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Three Things to Know: Welcome to the Lakers’ measuring stick weekend

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Every day in the NBA there is a lot to unpack, so every weekday during the NBA regular season we are here to help you break it all down. Here are three things you need to know from yesterday in the NBA.

1) Welcome to the Lakers’ measuring stick weekend. The conventional wisdom from NBA pundits — and their sources inside the game — is that there are three teams on the top tier in the NBA as we approach the playoffs: The Bucks, Lakers, and Clippers.

Every other team with title dreams — Boston, Denver, Houston, Toronto — are trying to prove they belong on that level.

This weekend, we may get a sense of the pecking order in that top tier. Friday night, the Lakers host the Milwaukee Bucks. Sunday, the Lakers and Clippers face off in the last meaningful game between them this season.

This is the Lakers’ measuring stick weekend.

The Lakers have been the best team — and the most consistent team — in the West all season long. After years of conserving energy during the regular season in preparation for a deep playoff run (where he had to carry lesser teams), LeBron James has gone all-out in an MVP-level season. LeBron averaged 25.4 points, 7.8 rebounds, and an NBA-best 10.7 assists a game, all while playing strong defense night in and night out. Mix in a season from Anthony Davis that will get him down-ballot MVP votes — 26.6 points and 9.5 rebounds a game — and you have the best duo in the NBA.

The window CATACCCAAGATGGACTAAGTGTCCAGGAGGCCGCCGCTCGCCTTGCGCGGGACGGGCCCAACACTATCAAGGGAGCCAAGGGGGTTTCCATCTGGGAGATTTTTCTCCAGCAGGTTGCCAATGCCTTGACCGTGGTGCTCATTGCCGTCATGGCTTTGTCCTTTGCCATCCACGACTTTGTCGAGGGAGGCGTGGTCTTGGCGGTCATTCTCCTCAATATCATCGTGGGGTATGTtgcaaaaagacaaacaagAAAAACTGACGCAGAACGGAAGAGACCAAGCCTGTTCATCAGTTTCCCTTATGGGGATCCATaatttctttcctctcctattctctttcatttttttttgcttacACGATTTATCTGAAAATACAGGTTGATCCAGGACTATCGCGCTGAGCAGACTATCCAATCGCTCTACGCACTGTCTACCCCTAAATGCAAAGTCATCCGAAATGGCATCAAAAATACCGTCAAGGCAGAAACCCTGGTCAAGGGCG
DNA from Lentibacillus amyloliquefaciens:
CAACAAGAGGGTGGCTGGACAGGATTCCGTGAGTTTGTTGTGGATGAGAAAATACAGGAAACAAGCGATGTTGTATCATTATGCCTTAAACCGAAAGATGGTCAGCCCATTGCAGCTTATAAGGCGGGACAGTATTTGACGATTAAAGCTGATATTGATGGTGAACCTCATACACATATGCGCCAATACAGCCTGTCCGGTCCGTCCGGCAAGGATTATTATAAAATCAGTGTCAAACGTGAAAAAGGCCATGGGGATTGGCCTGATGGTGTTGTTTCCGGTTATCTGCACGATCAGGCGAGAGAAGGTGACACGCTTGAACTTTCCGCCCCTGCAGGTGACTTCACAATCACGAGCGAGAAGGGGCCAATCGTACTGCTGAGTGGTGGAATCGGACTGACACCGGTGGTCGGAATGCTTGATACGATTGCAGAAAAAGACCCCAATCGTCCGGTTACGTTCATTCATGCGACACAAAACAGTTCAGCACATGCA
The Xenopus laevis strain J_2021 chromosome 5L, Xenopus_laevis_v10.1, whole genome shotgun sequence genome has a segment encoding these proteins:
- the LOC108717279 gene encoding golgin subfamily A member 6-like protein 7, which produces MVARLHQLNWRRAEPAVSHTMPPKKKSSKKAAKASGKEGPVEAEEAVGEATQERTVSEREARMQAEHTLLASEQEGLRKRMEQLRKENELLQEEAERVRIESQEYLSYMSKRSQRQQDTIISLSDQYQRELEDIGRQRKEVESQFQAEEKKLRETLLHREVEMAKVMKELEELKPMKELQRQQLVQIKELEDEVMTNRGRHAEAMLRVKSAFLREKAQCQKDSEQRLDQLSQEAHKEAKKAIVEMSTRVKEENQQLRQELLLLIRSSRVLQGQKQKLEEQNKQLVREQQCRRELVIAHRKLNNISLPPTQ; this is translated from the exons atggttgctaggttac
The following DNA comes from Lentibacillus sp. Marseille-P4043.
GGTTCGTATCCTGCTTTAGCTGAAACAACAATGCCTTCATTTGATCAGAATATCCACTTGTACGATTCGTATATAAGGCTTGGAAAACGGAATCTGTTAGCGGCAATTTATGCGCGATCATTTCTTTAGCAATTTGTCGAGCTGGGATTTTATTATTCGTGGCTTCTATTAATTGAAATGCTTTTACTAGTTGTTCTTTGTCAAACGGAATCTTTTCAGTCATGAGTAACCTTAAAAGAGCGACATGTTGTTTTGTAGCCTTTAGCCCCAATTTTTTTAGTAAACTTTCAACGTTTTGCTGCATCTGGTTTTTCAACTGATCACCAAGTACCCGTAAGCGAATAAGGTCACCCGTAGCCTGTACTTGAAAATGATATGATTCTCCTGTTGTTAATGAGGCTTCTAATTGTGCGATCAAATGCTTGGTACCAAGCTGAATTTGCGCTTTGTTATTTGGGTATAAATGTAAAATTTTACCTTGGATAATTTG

Those two, with just a little help, can get the Lakers a win most nights.

This weekend for the Lakers is not most nights.

The Milwaukee Bucks come to town with the best defense in the NBA this season by a longshot, one predicated on taking away shots in the paint and corner threes. That will be the most interesting thing to watch in this game: The Lakers have great size and length, and they average 53.7 points in the paint a game (second in the league), while the Bucks surrender just 38.6 points a game in the paint, fewest in the league. Can the Bucks turn the Lakers into a jump-shooting team? If they do, Milwaukee wins. If the Lakers get to the rim, they win.

Then there is the MVP-proxy battle. The Bucks are led by reigning MVP Giannis Antetokounmpo, who has been better this season than last and is in the mix for both MVP and Defensive Player of the Year again. At this point, talking to voters, LeBron is the only real threat to Antetokounmpo’s MVP repeat. One game does not an MVP-case make, but this subplot will be watched.

Then on Sunday, the finally-healthy-and-rolling Clippers will host the Lakers. The Clippers come in having won six in a row, including demolishing the Houston Rockets on Thursday night — they have looked dominant of late. The Clippers have been a paper tiger all season, with injuries holding them back — Doc Rivers has had to go with 28 different starting lineups. Finally the Clippers are whole, they added Marcus Morris and Reggie Jackson at and after the deadline, and they have looked like a team living up to their potential. The Clippers are long, play good defense, have the deepest bench in the league — Lou Williams and Montrezl Harrell are both in the mix for Sixth Man of the Year again — and they have guys who can get shots whenever they want in Kawhi Leonard and Paul George.